Al Gore to keynote SC09: an exclusive interview with SC09 chair Wilf Pinfold

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SC09, the HPC community’s largest technical conference, trade show, and annual homecoming, has announced that Al Gore (yes, the Nobel Prize winning, Academy Award winning, US Vice President-ing, Albert A. Gore, Jr.) will keynote the conference this fall. And you thought that Michael Dell drew a big crowd last year. I talked with SC09’s General Chair, Dr. Wilfred Pinfold, about the selection of Gore and how he fits into this year’s conference.

“We try to pick speakers every year that will stimulate people’s thinking in a number of areas,” explains Pinfold. Previous keynote speakers have included entrepreneurs Bill Gates and Michael Dell, biologist J. Craig Venter, and inventor Ray Kurzweil.

This year the conference is focused around the theme of Computing for a Changing World, with program elements that highlight the supercomputing community’s contribution to the search for new forms of energy, understanding weather and climate change, and the technologies that will help our society build a more sustainable future. The conference has even adopted a sustainable philosophy for its own operations this year, and is looking for ways to make the event more eco-friendly.

Gore is a long time advocate of the power of technology and its transformative effects on our society. During his time in Congress (he served as both a Representative and Senator from 1977 through 1993) Gore was one of the Atari Democrats, a group of legislators focused on technological issues. Internet pioneers Robert Kahn and Vinton Cerf have written of Gore that, “he was the first elected official to grasp the potential of computer communications to have a broader impact than just improving the conduct of science and scholarship.” Gore also sponsored the High Performance Computing and Communication Act of 1991, a bill that created the National Information Infrastructure, and held the first congressional hearings on global warming.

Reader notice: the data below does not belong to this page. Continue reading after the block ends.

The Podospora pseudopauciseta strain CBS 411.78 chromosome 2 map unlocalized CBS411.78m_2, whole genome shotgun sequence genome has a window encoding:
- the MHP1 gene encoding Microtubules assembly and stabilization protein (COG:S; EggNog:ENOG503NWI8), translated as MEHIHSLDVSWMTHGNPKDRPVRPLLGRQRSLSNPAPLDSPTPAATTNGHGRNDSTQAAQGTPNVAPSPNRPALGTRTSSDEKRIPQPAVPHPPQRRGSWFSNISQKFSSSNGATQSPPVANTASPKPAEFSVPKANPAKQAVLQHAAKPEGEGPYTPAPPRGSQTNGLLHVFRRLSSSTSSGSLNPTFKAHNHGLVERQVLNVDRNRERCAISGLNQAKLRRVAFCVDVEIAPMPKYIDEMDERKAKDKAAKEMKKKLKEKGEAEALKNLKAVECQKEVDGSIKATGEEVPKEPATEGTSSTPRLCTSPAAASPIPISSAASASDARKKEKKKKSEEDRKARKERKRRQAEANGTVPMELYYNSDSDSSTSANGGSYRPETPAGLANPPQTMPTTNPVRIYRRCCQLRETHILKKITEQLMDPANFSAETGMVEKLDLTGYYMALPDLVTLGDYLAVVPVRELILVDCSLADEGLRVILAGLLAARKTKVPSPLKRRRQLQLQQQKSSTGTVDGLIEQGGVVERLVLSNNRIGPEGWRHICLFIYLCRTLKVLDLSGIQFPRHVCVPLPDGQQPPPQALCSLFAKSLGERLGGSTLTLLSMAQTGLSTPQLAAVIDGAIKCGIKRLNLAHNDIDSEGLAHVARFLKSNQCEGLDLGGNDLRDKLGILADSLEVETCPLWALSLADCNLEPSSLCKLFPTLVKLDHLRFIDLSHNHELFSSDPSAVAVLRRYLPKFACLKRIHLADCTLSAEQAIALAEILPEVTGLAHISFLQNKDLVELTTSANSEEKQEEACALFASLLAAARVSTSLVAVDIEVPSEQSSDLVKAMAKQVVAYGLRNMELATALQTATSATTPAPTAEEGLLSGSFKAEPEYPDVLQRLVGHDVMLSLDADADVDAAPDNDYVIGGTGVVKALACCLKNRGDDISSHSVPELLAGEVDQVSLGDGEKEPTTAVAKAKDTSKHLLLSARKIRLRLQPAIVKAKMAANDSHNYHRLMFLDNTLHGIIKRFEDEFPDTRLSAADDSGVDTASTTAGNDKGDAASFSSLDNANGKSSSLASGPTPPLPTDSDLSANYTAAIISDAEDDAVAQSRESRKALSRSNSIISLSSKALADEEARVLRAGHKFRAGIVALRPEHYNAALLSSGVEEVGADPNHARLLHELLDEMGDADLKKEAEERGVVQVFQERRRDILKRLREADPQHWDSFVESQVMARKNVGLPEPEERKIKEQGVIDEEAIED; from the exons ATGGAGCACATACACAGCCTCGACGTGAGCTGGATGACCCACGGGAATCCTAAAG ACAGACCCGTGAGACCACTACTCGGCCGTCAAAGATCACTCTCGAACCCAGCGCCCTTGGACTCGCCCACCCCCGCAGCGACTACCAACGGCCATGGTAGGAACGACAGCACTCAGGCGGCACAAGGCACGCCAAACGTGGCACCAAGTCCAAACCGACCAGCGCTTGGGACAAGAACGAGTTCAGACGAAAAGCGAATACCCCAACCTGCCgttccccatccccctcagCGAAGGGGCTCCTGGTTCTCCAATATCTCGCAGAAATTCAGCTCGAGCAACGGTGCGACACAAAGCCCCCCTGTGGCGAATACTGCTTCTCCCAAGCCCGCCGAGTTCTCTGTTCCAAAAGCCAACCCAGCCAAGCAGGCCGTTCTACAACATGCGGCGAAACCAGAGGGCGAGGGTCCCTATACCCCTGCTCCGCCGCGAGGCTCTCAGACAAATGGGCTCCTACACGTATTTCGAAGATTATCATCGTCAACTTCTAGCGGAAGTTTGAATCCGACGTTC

Pinfold explains that the SC09 Committee’s goal in selecting Gore to keynote this year’s conference was not to push a particular technological or political agenda, but to find the person best-suited to ignite a global conversation about the role that supercomputing will play in addressing the many climate, energy, and social challenges facing our society. Gore will address the conference on Thursday morning, not on Tuesday as regular attendees might have expected. “The schedule was driven by the vice president’s availability, but ultimately we think it is a great move for the conference.”

The committee is anticipating a record crowd for the talk, and is making plans to address the heightened interest in the keynote. “We considered holding it in a larger venue, like the Rose Garden,” says Pinfold, “but ultimately we felt that would be too disruptive for conference attendees.” In addition to the 4,000 or so attendees who will be able to squeeze into the auditorium, Gore’s remarks will be streamed live throughout the convention center.

SC09 will be held November 14-20, 2009 in Portland, Oregon. Sponsored by the ACM and the IEEE Computer Society, SC09 offers a complete technical education program and exhibition to showcase the many ways high performance computing, networking, storage and analysis lead to advances in scientific discovery, research, education and commerce. Recognized as one of TradeShow Week’s Top 200 conferences, SC09 will be the 22nd annual SC conference, with an expected 11,000 attendees. For more information on SC09, click over to


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  1. Is it too late to boycott SC09? Who in their drunkun stupor thought he would be a good keynote speaker?

    I definitely won’t be there for it.


    There, I’ve heard the keynote speech.